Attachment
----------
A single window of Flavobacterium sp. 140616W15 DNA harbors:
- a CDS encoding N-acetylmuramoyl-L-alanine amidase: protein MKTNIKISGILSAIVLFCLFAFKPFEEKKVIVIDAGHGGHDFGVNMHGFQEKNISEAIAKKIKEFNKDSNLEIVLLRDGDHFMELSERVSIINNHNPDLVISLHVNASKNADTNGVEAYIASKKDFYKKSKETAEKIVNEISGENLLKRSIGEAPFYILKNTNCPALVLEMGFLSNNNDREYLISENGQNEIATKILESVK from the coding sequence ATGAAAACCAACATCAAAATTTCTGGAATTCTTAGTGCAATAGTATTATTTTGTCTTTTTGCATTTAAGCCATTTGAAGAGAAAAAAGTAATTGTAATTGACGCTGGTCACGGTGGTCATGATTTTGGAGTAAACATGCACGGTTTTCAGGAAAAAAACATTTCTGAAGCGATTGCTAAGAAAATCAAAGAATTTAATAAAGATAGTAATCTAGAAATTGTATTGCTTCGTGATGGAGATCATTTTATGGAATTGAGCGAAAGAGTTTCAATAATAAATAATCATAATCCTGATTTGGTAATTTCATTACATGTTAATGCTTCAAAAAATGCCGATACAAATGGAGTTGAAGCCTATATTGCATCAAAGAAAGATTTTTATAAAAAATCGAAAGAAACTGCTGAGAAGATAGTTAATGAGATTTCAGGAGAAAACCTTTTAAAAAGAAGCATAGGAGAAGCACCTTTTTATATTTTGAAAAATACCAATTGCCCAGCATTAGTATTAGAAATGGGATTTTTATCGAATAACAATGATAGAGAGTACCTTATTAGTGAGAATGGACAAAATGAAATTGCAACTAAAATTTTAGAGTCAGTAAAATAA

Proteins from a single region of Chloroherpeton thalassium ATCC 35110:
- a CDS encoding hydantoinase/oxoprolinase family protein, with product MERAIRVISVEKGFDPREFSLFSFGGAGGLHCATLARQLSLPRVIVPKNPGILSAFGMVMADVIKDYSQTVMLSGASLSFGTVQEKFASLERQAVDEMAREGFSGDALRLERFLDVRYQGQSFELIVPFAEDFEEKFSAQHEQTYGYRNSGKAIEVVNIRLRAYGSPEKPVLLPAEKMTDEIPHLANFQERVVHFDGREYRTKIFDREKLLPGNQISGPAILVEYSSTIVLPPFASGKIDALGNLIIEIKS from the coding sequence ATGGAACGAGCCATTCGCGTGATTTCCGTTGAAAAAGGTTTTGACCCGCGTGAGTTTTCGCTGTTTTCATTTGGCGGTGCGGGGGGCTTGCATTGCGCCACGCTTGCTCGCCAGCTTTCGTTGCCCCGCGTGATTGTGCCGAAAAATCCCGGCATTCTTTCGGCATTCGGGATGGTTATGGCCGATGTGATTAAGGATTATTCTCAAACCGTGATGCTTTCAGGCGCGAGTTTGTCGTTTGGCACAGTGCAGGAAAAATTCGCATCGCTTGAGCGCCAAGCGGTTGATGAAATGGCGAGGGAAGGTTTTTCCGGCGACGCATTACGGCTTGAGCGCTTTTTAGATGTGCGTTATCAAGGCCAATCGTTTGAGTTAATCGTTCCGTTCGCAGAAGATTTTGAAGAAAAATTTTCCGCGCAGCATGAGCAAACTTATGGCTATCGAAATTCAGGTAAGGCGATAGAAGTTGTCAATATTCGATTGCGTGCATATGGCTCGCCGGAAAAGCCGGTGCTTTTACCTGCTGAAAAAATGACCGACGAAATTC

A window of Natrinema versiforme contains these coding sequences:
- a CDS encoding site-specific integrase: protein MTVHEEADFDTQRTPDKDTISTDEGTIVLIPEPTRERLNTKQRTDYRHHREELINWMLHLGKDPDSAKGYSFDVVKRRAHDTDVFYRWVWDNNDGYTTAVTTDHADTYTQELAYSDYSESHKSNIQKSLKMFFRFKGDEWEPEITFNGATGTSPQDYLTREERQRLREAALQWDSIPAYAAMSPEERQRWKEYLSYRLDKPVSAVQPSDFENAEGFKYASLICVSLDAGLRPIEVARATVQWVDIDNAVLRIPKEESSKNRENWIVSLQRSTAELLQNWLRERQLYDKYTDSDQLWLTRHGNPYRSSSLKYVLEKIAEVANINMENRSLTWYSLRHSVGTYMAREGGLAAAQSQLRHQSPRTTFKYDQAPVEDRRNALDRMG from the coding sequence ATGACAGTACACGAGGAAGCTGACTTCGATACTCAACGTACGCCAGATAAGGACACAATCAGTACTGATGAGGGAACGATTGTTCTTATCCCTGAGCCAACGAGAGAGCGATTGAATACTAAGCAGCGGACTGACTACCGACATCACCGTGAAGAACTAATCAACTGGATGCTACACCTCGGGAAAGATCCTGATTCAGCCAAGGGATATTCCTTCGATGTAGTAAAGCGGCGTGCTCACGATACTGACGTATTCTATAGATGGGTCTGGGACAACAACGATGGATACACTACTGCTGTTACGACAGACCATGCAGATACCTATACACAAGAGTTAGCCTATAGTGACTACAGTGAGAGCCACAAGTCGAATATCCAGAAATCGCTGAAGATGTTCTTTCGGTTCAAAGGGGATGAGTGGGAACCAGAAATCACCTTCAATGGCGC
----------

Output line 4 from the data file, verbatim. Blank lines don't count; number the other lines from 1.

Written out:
- a CDS encoding hydantoinase/oxoprolinase family protein, with product MERAIRVISVEKGFDPREFSLFSFGGAGGLHCATLARQLSLPRVIVPKNPGILSAFGMVMADVIKDYSQTVMLSGASLSFGTVQEKFASLERQAVDEMAREGFSGDALRLERFLDVRYQGQSFELIVPFAEDFEEKFSAQHEQTYGYRNSGKAIEVVNIRLRAYGSPEKPVLLPAEKMTDEIPHLANFQERVVHFDGREYRTKIFDREKLLPGNQISGPAILVEYSSTIVLPPFASGKIDALGNLIIEIKS from the coding sequence ATGGAACGAGCCATTCGCGTGATTTCCGTTGAAAAAGGTTTTGACCCGCGTGAGTTTTCGCTGTTTTCATTTGGCGGTGCGGGGGGCTTGCATTGCGCCACGCTTGCTCGCCAGCTTTCGTTGCCCCGCGTGATTGTGCCGAAAAATCCCGGCATTCTTTCGGCATTCGGGATGGTTATGGCCGATGTGATTAAGGATTATTCTCAAACCGTGATGCTTTCAGGCGCGAGTTTGTCGTTTGGCACAGTGCAGGAAAAATTCGCATCGCTTGAGCGCCAAGCGGTTGATGAAATGGCGAGGGAAGGTTTTTCCGGCGACGCATTACGGCTTGAGCGCTTTTTAGATGTGCGTTATCAAGGCCAATCGTTTGAGTTAATCGTTCCGTTCGCAGAAGATTTTGAAGAAAAATTTTCCGCGCAGCATGAGCAAACTTATGGCTATCGAAATTCAGGTAAGGCGATAGAAGTTGTCAATATTCGATTGCGTGCATATGGCTCGCCGGAAAAGCCGGTGCTTTTACCTGCTGAAAAAATGACCGACGAAATTC